Cayman’s increase in violent crime
over the past couple of years has affected life on Grand Cayman in numerous
Many residents are more careful
where they go on the Island, especially at night. Many women now carry whistles
or other kinds of personal alarms and are more careful not to be out alone late
Residents have secured their homes
with alarms, fences, lighting and even dogs.
The crime also has a psychological
effect, adding stress and worry to people who already have stress and worry
about things like the economy and their personal finances.
The unprecedented level of crime,
especially violent crime, has made some long-term residents – even born Caymanians
– leave the Islands for greener pastures elsewhere.
But crime has the potential to hurt
the Cayman Islands even more. As the
story on page one of today’s newspaper indicates, crime is affecting the real
estate market. Not only are foreign investors
thinking twice about purchasing property here, but so are residents.
More and more, Cayman is being seen
as a place where there are safe areas and unsafe areas, something that has the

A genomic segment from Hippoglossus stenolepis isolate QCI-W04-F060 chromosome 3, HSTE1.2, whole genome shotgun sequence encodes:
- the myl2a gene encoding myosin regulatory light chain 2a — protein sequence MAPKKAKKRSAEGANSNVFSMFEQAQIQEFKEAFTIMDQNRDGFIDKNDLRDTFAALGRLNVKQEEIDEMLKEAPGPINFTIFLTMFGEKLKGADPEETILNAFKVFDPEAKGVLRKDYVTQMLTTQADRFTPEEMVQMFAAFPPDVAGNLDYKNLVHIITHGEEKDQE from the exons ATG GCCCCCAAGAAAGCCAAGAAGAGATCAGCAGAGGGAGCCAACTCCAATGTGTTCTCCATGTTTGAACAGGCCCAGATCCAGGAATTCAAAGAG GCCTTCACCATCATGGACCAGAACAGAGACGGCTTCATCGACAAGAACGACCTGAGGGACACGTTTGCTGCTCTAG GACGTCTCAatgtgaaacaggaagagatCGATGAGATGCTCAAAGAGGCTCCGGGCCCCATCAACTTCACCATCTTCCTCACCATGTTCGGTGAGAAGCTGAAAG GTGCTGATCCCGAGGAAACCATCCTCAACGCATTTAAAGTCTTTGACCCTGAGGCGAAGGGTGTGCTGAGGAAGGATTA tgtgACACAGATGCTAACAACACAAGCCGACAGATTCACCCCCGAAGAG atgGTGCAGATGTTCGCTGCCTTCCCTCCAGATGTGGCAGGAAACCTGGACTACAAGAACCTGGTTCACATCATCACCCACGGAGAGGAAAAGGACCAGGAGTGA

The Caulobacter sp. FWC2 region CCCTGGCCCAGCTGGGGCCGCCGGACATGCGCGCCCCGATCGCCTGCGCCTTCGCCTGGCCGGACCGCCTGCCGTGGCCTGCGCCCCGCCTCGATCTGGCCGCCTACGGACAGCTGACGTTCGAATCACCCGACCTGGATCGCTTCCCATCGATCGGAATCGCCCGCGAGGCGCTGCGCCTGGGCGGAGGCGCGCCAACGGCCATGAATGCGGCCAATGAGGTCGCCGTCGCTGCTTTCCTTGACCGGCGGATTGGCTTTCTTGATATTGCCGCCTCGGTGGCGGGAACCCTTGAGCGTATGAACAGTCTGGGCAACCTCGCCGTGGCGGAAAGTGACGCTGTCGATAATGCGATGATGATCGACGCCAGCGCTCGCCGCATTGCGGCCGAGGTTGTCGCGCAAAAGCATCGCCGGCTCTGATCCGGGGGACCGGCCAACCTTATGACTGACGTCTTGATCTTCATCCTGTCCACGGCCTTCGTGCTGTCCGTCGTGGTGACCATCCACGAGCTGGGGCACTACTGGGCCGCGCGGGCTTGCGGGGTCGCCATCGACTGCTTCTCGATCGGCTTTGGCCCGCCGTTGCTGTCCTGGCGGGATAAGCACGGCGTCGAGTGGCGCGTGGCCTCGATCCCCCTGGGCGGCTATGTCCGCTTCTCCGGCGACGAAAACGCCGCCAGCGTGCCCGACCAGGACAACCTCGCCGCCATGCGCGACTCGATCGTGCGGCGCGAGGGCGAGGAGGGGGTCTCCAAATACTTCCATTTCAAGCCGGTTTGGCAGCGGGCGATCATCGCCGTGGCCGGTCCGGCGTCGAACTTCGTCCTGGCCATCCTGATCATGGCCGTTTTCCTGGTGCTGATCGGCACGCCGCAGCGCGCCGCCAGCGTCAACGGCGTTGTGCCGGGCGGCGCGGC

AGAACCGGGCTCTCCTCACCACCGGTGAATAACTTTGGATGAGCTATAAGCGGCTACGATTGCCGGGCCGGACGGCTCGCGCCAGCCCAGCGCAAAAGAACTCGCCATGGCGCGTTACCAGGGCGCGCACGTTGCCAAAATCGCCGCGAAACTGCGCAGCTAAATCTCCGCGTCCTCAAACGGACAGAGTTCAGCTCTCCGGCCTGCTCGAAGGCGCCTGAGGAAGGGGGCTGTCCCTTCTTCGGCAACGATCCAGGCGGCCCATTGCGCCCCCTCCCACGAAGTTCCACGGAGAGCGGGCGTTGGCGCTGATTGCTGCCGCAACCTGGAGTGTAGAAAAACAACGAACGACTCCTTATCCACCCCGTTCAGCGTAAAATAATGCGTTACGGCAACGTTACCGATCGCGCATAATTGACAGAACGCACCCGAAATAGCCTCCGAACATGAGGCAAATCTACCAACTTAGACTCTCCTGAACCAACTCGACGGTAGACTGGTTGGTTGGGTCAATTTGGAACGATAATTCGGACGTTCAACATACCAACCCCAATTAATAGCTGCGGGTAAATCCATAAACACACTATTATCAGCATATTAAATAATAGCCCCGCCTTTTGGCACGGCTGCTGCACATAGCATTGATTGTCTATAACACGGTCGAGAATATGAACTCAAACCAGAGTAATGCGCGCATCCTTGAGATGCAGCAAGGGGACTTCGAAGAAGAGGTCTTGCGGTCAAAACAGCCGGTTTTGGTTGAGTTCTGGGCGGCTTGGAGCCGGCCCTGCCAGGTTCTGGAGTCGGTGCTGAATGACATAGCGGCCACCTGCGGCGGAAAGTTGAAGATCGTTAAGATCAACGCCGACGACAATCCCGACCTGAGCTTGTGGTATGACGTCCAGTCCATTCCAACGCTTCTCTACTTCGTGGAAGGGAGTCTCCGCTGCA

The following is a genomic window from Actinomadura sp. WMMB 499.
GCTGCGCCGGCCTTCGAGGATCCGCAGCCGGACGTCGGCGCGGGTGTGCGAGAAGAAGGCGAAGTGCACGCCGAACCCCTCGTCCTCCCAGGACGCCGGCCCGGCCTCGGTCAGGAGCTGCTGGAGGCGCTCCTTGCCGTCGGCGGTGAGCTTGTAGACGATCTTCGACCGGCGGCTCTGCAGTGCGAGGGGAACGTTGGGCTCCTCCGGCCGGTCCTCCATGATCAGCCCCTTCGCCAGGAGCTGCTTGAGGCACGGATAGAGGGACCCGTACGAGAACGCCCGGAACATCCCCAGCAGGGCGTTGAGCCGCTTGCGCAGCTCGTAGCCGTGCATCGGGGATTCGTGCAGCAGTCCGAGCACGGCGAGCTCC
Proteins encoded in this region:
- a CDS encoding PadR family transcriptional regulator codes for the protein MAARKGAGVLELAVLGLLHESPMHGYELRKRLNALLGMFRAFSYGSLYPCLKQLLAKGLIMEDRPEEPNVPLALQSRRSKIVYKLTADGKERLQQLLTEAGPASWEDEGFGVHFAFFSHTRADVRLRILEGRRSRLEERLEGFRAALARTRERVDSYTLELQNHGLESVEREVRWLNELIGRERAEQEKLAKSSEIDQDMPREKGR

potential to stratify the society even more.
Gated communities – which didn’t even exist in the Cayman Islands 20
years ago – are becoming more and more popular because people want to live in a
place that is safe for themselves and their families.
For many years, one of the biggest
attractions of the Cayman Islands for foreign tourists and real estate
investors was the lack of crime here. Now we are seeing muggings, home
invasions and a two or three shootings every month.
Things have been very trying here
from an economic standpoint over the past year due to the global financial
crisis. However, if something isn’t done
to control the violent crime trend, Cayman’s economy might not recover like the
rest of the world.
A sinking economy could well lead
to a declining population, further contracting the economy and causing crime to
increase even more. That downward spiral
could then be difficult, if not impossible, to reverse.